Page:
Incarcerated Youth Literacy Project

PRE-PROPOSAL 1. Media Artifact

Link to your media artifact(s) giving background on the issue:

-Media artifact for my project/ proposal, entitled Incarcerated Youth Literacy Project.

    2. Persona and POV statement Persona: Persona name: Andre Smith Age: 16 years old School/occupation: Ypsilanti Community High School Location: Washtenaw County, MI   Quote: "I can't get ahead..."   About:
  • Loves to learn about technology and history.
  • With his mom in and out of jail and prison, he struggles with consistency in his life.
  • Is spending time in a detention center for robbing a drug store, and is worried that falling behind in his classes will keep him from graduating.
  • Continue education in jail at an equal level of rigor as in his high school. 
  • Return to high school after serving sentence, and remain in school.
  • Graduate from high school, and go to college.


POV Statement:
  • User: Andre, a creative and curious 16 year old, who loves to learn new things, and and wants to be a high school history teacher one day, was recently arrested and incarcerated for armed robbery......
  • Need: and needs a way to keep up with his school work while he is incarcerated....
  • Insightbut he lacks access to quality education, which is concerning, since then he will not be able re-enter into his school without difficulty and without recidivism, graduate, and pursue a career as a teacher.


3. Potential Solutions:

Describe three reasonable, feasible potential solutions or approaches that would help address this problem.

SOLUTION 1: Clearly defined education program requirements to be provided for incarcerated youth, with literacy to be used as a measure of program success. 

SOLUTION 2: Create a more streamlined system, in which social workers and school staff are able to intervene in the lives of at-risk youth, and potentially partner with jails and detention centers that hold youth to create prevention programs, and programs that to fight recidivism.

SOLUTION 3: Develop mentorship programs within more at-risk communities between youth who have spent time in jail or "juvie" and [young] adults who have been successful in graduating college after having difficulties while growing up, with the goal of developing positive relationships with role models in the community, and fostering accountability.



MCL 791.262d is a current Michigan law that relates to my proposal:

Why this proposal will make a difference in the lives of students of all ages across Michigan, or a significant subgroup (by age, background, economic status, and/or region, etc.) of students in Michigan: 

This proposal will make a difference in the lives of all incarcerated would-be-students in the state of Michigan, because it will provide them with the opportunity to have consistent access to education, and it will reduce their risk of recidivism, which will allow for net benefits to students across Michigan.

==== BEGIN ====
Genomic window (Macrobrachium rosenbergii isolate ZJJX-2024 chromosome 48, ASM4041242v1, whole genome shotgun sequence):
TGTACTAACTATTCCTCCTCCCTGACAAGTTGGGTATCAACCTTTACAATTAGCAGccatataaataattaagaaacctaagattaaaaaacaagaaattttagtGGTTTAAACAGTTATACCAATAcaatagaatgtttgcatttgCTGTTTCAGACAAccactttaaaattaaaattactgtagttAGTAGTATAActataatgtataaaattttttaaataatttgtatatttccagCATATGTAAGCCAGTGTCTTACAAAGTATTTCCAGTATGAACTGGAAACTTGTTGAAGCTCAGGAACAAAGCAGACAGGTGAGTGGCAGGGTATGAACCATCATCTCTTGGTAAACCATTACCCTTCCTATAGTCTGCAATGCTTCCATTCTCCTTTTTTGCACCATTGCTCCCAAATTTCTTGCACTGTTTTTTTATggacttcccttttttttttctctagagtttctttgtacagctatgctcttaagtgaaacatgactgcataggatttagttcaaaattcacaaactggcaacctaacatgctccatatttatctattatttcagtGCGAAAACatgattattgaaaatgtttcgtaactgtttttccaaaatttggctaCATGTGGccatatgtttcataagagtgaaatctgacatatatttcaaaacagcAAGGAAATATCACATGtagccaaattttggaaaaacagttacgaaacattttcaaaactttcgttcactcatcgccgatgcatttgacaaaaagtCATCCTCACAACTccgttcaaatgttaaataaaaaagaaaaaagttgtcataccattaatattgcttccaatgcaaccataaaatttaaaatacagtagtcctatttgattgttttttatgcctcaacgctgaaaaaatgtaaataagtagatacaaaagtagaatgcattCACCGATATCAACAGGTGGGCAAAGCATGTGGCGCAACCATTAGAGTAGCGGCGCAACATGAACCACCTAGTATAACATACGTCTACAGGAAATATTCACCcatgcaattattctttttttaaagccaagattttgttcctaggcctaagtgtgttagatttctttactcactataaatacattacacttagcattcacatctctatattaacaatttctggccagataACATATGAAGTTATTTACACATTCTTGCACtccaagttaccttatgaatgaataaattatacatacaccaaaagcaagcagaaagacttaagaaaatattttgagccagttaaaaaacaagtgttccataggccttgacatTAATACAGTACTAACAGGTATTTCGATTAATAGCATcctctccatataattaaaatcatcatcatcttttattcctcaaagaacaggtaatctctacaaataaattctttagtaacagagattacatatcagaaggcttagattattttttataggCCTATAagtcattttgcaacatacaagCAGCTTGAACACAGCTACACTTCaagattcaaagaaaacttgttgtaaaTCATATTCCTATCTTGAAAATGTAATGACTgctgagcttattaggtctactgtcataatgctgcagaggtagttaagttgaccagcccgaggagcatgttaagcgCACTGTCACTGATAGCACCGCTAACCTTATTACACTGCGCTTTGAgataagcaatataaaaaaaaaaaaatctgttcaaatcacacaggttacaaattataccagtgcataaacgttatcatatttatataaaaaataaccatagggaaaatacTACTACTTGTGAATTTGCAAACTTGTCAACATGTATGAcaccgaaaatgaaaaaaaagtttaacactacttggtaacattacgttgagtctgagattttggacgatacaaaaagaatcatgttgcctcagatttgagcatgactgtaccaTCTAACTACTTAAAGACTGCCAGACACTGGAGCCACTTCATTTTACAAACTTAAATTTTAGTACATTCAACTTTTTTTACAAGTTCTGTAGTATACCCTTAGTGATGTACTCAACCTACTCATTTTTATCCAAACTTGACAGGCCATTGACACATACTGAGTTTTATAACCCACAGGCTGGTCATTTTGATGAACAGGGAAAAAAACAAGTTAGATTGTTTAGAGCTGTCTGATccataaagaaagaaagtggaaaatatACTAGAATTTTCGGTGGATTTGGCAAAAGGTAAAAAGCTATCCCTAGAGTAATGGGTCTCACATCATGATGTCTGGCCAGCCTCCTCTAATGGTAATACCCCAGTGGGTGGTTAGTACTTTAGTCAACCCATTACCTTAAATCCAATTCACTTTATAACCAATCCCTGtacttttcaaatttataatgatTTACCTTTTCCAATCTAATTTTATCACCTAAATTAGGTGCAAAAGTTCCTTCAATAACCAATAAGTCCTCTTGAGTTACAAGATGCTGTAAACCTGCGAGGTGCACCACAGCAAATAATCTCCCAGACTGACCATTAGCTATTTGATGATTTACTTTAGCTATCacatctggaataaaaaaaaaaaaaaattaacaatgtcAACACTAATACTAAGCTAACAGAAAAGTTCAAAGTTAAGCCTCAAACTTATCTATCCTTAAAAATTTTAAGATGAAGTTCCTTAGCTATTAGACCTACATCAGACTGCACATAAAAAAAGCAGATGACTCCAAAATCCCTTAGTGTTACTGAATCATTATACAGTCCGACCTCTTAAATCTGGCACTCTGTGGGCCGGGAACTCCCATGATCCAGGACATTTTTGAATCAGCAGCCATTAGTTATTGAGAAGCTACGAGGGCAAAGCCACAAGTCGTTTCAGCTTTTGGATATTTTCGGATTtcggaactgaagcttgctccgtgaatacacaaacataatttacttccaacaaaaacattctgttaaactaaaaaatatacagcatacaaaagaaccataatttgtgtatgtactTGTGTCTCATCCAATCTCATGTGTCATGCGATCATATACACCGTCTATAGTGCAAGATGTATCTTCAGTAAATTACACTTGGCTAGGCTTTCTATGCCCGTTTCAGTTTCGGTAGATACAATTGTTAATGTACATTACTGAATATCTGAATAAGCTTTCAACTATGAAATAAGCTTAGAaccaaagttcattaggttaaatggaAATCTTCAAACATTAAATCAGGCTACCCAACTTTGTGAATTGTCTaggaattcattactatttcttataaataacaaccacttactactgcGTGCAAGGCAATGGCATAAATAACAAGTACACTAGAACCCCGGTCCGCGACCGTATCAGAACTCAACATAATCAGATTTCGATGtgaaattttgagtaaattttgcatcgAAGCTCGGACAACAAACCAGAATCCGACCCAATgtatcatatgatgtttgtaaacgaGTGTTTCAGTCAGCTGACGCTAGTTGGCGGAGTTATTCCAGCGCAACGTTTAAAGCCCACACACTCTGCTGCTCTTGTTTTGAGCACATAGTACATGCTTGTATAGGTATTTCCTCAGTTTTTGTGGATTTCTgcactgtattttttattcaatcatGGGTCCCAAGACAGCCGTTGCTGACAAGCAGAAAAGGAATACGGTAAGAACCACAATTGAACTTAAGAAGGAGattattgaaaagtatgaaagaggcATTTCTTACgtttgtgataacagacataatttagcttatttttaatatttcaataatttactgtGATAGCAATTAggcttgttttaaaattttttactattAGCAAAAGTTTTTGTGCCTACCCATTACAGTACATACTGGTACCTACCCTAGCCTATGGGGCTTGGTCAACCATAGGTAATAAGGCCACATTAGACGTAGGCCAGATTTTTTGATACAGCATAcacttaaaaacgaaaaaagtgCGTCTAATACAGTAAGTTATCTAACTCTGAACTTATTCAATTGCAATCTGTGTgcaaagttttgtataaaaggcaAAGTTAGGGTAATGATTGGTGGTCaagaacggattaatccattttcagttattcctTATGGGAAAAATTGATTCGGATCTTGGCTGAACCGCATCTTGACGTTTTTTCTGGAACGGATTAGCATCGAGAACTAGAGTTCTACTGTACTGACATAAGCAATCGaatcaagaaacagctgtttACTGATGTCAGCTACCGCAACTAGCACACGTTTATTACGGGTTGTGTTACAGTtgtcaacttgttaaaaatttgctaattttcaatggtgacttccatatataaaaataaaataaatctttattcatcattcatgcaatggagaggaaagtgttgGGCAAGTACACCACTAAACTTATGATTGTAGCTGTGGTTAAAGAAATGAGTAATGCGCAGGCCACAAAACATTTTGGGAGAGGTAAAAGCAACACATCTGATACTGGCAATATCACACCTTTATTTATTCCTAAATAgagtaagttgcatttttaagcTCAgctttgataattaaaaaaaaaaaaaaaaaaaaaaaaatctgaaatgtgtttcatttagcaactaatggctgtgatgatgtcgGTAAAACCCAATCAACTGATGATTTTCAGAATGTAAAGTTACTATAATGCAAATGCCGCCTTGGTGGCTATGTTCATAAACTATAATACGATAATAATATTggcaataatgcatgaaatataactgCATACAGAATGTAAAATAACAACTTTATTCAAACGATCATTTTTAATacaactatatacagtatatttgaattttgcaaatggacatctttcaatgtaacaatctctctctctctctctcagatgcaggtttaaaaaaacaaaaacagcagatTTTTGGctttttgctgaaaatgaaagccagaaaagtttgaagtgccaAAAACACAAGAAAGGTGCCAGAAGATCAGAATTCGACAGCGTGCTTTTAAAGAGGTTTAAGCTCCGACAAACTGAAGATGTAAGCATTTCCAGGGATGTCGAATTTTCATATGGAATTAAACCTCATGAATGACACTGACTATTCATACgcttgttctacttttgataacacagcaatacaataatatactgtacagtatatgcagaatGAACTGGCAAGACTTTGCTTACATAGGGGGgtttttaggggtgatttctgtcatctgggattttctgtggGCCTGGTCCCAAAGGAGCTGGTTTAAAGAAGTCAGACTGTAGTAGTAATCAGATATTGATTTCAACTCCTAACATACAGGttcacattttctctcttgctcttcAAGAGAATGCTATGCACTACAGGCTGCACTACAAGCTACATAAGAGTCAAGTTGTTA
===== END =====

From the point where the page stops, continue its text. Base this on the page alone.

How and where did you learn about the issues underlying your proposal?

I had initially learned about the lack of sufficent access to education that incarcerated youth are burdened with during my time interning with the Washtenaw County Public Defender's Office last year. However, I was only exposed to the different solutions, and the extent to which the situation is preventable during my volunteer experience with a social worker (Jaeyong/Jae) and Ypsilanti Community High School. 

How has your service activity influenced your thinking about this proposal?

Working with Jae at YCHS has been imparative to the development of my proposal; from start to finish, Jae has offered contructive feedback on my ideas, and redirected my attention when needed. Beyond that, his insight has been integral to my thinking about the issue. In addition, my service activity has allowed me to speak with students who have spent time in jails and detention centers, which has helped me to develop my proposal, solutions, and the greater context of the issues, and the perspectives of those most impacted. 

Link to your media artifact(s) giving background on the issue:



Talk directly with at least 3 real live people who have special knowledge about this topic or the impact your proposal would have, and summarize their comments. These may include people appearing in your media artifact (video, podcast, etc.).

CONSULTATION 1: Jaeyong Cho (Social Worker at Ypsilanti Community High School): Jae was compelled by this proposal, however, he did raise an alternative solution, that being that there be more targetted intervention. He included that funding is an issue here, and that he is typically fifty-percent sucessful in keeping students from returning to jail, if he made aware of students at risk, or who have been in detention centers. 

CONSULTATION 2: D.E. (Student at Ypsilanti Community High School): This student, whose name I cannot release as per request, has been in and out of jail/detention centers. This student expressed great frustration with always being so behind in school, saying that this made him want to cut class more and more, and ultimately contributes to his bad behavior. He said if he could focus more on his course work while he's locked up, things might be different, and they would definitely be easier. He insisted that it would help him to stay out of jail. 

CONSULTATION 3: Ron Brown (Assistant Public Defender, Washtenaw County PD's Office): Ron has been working with the PD's office for the entirety of his legal career, and has worked on hundreds of 'juvie' cases. During this time, he has been able to interact with the youth within the environment in which they are detained. He spoke about how he had never really known of any defined education programming requirements that are enforced in the detention centers he is familiar with, at least. He expressed that there should be legal requirements as such, but warned that funding would be an issue.